Integral Logistics Management — Operations Management and Supply Chain Management Within and Across Companies

3.1.1b Design Options for Global Production Networks

Intended learning outcomes: Explain design options for global production networks. Describe some company cases.

Continuation from previous subsection (3.1.1)

The portfolio in Figure is based on an idea in [AbNu08]. It shows, in addition to the two classical designs (the two sectors in the one-dimensional space in Figure, namely centralized or decentralized production), two possible mixed designs. The four possible designs lie in four sectors in a two-dimensional space, spanned by the dimensions that correspond to the two (conflicting) groups of features.

Fig.        Features of and design options for production networks.

The sector P1 describes the centralized production for the global market. This option is advantageous where economies of scale or economies of scope are strong and, in addition, when there are advantages to having well-established part­ner­ships for the added value of the various production levels. In this way, there is a greater possibility to main­tain consistent pro­cess quality, which is important mainly for vali­dation of produc­tion processes (keyword: GMP, Good Manu­facturing Practices). Here it is not essential whether added value occurs within a company or across companies. Distribu­tion takes place from the location that manufactures the last pro­duction level, or last operation. Required for this is, in any case, high value density as well as high customer tolerance time and low vulnerability of the (only) supply chain. The products tend to be standard products. Some examples here are electronic components, liquid crystal displays (LCD), consumer electronics, chemicals and pharma­ceuti­cals, fine chemicals, giant aircraft, standard machines, and standard facilities.

The intermediate sector P2 describes the in-part centralized production for the local market. If semifinished items are produced centrally, and if the last value added steps are performed at decentralized locations, important econo­mies of scale or scope can be exploited while at the same time having proximity to market. Examples here are strategies for local end production for all consumer goods, such as, for example, “late customization” or “postponement” (here see Section 1.3.3).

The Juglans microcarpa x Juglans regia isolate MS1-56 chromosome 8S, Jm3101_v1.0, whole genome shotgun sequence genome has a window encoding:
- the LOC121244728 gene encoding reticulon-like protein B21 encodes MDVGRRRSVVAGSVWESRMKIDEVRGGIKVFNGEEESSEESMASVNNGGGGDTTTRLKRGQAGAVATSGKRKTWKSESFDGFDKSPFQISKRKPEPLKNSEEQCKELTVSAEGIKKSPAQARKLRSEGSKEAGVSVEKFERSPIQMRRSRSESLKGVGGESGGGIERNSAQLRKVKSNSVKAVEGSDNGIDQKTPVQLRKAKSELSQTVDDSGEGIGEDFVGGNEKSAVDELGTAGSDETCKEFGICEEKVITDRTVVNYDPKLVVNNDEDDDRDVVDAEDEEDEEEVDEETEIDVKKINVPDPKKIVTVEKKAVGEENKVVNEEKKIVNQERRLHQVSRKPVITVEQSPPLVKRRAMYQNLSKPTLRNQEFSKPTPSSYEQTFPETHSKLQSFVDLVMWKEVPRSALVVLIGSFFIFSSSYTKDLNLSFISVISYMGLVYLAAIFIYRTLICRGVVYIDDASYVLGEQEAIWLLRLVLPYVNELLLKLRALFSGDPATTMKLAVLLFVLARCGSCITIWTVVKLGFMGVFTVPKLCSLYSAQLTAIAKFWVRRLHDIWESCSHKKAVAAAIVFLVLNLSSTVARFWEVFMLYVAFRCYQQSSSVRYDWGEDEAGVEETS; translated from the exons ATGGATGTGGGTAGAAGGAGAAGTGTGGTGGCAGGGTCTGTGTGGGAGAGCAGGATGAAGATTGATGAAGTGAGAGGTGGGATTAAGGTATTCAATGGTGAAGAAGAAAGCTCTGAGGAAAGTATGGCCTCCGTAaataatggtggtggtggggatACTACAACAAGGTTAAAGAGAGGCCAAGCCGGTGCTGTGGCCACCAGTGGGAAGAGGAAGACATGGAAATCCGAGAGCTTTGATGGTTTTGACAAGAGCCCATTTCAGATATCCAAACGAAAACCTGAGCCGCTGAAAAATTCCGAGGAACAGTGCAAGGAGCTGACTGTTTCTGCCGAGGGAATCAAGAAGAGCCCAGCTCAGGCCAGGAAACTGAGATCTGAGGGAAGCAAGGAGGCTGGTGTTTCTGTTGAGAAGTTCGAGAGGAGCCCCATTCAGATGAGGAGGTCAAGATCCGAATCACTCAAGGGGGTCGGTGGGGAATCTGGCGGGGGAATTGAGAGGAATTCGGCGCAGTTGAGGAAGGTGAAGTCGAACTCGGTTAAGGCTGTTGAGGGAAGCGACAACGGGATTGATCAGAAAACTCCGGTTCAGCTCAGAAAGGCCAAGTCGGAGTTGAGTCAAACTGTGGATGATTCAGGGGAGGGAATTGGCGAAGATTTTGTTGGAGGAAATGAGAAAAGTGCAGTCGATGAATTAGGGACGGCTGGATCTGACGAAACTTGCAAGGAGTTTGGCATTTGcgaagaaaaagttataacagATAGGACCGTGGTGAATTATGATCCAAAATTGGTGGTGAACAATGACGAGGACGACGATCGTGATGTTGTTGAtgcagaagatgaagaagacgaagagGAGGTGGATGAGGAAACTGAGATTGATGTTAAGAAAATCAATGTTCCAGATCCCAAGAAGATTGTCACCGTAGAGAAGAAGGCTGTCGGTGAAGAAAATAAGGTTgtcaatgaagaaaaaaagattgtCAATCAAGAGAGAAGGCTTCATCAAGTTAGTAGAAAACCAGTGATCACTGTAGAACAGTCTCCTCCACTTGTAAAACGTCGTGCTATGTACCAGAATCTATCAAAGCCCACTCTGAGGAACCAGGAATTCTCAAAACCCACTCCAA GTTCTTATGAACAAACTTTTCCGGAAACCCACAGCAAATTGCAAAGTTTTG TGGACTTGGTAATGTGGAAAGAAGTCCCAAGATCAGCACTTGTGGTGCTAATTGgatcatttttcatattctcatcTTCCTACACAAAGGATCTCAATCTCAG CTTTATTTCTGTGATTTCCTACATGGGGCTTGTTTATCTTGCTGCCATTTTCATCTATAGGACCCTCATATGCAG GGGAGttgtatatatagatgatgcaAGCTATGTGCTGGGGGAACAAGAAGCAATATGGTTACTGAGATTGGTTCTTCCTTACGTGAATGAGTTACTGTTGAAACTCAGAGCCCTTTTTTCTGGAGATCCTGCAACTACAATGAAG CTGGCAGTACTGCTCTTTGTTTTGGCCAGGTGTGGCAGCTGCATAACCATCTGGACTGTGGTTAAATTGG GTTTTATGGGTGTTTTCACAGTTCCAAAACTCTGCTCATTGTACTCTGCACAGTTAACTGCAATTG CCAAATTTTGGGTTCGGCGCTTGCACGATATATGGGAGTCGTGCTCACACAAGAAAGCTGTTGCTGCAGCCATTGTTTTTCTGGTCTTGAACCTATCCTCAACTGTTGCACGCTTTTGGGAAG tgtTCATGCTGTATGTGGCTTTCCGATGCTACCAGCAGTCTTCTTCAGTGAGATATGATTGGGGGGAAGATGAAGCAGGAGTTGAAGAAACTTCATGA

The intermediate sector P3 describes the in-part decentralized production for the global market. If the same components and/or end products are manufactured at different locations, and if at various production levels they can be moved to different locations and distributed globally, this brings advantages in the case of volatile demand as well as for a supply chain that is vulnerable to disruptions, in that the capacities in the network are utilized more evenly or can even substitute for one another. This makes sense, however, only for standard products with high value density and sufficient customer tolerance with regard to delivery times, such as, for example, for components or end products in the automotive industry, perishable foodstuffs, or important raw materials (such as steel).

There are, of course, mixed forms of production networks that lie between these four main designs. This is particularly the case when the characteristics are not significantly pronounced on the abscissa or ordinate of Figure

Company Cases: When features for designing production networks change, it is appropriate to consider changing the production networks. However, the financial investments required often quickly set limits to changeability.